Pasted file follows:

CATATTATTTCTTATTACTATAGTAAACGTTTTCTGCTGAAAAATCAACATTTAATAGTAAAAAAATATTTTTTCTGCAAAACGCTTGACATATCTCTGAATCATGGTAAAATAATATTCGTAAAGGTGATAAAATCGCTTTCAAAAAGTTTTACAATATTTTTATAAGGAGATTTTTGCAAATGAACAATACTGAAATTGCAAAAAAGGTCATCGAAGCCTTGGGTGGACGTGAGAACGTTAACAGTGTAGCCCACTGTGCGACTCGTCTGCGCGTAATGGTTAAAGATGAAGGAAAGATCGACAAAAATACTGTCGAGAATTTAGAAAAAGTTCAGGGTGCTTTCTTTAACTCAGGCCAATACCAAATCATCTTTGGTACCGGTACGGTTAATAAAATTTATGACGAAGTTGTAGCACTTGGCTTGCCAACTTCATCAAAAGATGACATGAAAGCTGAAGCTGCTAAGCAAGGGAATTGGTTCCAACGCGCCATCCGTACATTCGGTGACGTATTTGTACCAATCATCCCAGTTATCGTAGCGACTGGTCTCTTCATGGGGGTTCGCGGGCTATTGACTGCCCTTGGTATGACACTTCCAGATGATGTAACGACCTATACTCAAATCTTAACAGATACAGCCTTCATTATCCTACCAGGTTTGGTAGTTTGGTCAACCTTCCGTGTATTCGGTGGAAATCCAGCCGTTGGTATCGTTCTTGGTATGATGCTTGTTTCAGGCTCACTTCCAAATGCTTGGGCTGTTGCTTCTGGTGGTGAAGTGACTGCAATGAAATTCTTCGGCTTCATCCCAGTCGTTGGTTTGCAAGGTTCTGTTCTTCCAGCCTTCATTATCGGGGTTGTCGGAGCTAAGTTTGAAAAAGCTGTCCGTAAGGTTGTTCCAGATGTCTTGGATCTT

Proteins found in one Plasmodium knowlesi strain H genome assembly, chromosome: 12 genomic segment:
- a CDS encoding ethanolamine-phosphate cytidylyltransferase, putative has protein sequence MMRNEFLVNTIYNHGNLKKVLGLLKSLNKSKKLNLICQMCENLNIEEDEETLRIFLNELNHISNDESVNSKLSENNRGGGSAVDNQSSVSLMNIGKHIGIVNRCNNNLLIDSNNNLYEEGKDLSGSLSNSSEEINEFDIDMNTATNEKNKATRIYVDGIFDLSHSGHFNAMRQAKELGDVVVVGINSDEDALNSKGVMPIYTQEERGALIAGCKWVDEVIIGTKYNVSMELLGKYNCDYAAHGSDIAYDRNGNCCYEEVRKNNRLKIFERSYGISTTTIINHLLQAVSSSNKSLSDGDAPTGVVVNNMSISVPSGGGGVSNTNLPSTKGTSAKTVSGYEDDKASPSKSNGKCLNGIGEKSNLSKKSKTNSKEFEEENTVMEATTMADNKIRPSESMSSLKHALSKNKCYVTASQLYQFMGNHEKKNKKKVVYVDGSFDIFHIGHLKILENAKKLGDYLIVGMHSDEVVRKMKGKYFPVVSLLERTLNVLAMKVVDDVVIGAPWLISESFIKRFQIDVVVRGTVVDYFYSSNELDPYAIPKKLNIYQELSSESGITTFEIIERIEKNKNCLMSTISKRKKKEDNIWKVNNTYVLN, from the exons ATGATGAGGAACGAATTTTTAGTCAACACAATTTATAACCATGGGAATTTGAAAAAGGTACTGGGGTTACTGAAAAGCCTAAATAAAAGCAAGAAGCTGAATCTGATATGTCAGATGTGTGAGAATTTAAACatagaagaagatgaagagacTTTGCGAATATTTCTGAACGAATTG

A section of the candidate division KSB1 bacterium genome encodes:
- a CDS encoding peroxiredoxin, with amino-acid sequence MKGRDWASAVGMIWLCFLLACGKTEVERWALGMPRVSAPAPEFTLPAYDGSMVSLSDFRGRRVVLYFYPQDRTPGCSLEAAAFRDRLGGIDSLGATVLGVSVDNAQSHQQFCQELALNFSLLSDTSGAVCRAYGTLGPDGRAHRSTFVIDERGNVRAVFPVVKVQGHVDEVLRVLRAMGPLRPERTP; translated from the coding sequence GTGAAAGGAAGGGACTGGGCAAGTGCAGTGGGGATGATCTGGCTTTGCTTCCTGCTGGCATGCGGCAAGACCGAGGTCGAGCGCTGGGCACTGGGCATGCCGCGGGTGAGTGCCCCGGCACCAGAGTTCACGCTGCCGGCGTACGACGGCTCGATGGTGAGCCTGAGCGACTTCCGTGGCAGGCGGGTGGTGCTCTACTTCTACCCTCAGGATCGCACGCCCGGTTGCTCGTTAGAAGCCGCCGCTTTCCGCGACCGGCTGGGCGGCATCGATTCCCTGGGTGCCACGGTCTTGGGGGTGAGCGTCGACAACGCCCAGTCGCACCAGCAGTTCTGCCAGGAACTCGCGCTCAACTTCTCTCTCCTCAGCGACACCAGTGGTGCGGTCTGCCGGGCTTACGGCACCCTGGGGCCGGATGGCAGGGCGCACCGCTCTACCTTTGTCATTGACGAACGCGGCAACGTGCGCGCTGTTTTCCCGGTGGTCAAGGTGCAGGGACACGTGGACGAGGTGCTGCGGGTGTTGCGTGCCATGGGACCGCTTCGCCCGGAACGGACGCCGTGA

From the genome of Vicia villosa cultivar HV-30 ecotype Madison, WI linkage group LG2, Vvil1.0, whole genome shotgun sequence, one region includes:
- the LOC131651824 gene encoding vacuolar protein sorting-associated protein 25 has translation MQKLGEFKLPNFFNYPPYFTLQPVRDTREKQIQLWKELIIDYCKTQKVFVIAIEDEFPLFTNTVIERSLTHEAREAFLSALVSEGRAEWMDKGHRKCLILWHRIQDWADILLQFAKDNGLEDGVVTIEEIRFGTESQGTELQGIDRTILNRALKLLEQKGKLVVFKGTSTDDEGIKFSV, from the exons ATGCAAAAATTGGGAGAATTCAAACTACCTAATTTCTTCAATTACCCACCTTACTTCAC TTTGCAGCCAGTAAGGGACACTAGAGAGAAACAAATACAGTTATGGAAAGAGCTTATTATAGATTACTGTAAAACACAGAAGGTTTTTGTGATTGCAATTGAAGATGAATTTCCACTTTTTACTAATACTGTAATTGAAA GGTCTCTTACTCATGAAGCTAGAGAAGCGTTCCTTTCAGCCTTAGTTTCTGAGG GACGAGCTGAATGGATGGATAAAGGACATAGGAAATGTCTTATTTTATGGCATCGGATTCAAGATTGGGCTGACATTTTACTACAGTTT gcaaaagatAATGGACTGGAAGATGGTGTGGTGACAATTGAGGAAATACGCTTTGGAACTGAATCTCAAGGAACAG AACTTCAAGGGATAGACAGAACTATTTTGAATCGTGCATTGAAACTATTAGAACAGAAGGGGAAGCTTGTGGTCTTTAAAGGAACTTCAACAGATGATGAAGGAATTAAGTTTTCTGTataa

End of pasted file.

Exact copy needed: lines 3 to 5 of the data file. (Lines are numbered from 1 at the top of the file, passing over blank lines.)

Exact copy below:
- a CDS encoding ethanolamine-phosphate cytidylyltransferase, putative has protein sequence MMRNEFLVNTIYNHGNLKKVLGLLKSLNKSKKLNLICQMCENLNIEEDEETLRIFLNELNHISNDESVNSKLSENNRGGGSAVDNQSSVSLMNIGKHIGIVNRCNNNLLIDSNNNLYEEGKDLSGSLSNSSEEINEFDIDMNTATNEKNKATRIYVDGIFDLSHSGHFNAMRQAKELGDVVVVGINSDEDALNSKGVMPIYTQEERGALIAGCKWVDEVIIGTKYNVSMELLGKYNCDYAAHGSDIAYDRNGNCCYEEVRKNNRLKIFERSYGISTTTIINHLLQAVSSSNKSLSDGDAPTGVVVNNMSISVPSGGGGVSNTNLPSTKGTSAKTVSGYEDDKASPSKSNGKCLNGIGEKSNLSKKSKTNSKEFEEENTVMEATTMADNKIRPSESMSSLKHALSKNKCYVTASQLYQFMGNHEKKNKKKVVYVDGSFDIFHIGHLKILENAKKLGDYLIVGMHSDEVVRKMKGKYFPVVSLLERTLNVLAMKVVDDVVIGAPWLISESFIKRFQIDVVVRGTVVDYFYSSNELDPYAIPKKLNIYQELSSESGITTFEIIERIEKNKNCLMSTISKRKKKEDNIWKVNNTYVLN, from the exons ATGATGAGGAACGAATTTTTAGTCAACACAATTTATAACCATGGGAATTTGAAAAAGGTACTGGGGTTACTGAAAAGCCTAAATAAAAGCAAGAAGCTGAATCTGATATGTCAGATGTGTGAGAATTTAAACatagaagaagatgaagagacTTTGCGAATATTTCTGAACGAATTG

A section of the candidate division KSB1 bacterium genome encodes:
- a CDS encoding peroxiredoxin, with amino-acid sequence MKGRDWASAVGMIWLCFLLACGKTEVERWALGMPRVSAPAPEFTLPAYDGSMVSLSDFRGRRVVLYFYPQDRTPGCSLEAAAFRDRLGGIDSLGATVLGVSVDNAQSHQQFCQELALNFSLLSDTSGAVCRAYGTLGPDGRAHRSTFVIDERGNVRAVFPVVKVQGHVDEVLRVLRAMGPLRPERTP; translated from the coding sequence GTGAAAGGAAGGGACTGGGCAAGTGCAGTGGGGATGATCTGGCTTTGCTTCCTGCTGGCATGCGGCAAGACCGAGGTCGAGCGCTGGGCACTGGGCATGCCGCGGGTGAGTGCCCCGGCACCAGAGTTCACGCTGCCGGCGTACGACGGCTCGATGGTGAGCCTGAGCGACTTCCGTGGCAGGCGGGTGGTGCTCTACTTCTACCCTCAGGATCGCACGCCCGGTTGCTCGTTAGAAGCCGCCGCTTTCCGCGACCGGCTGGGCGGCATCGATTCCCTGGGTGCCACGGTCTTGGGGGTGAGCGTCGACAACGCCCAGTCGCACCAGCAGTTCTGCCAGGAACTCGCGCTCAACTTCTCTCTCCTCAGCGACACCAGTGGTGCGGTCTGCCGGGCTTACGGCACCCTGGGGCCGGATGGCAGGGCGCACCGCTCTACCTTTGTCATTGACGAACGCGGCAACGTGCGCGCTGTTTTCCCGGTGGTCAAGGTGCAGGGACACGTGGACGAGGTGCTGCGGGTGTTGCGTGCCATGGGACCGCTTCGCCCGGAACGGACGCCGTGA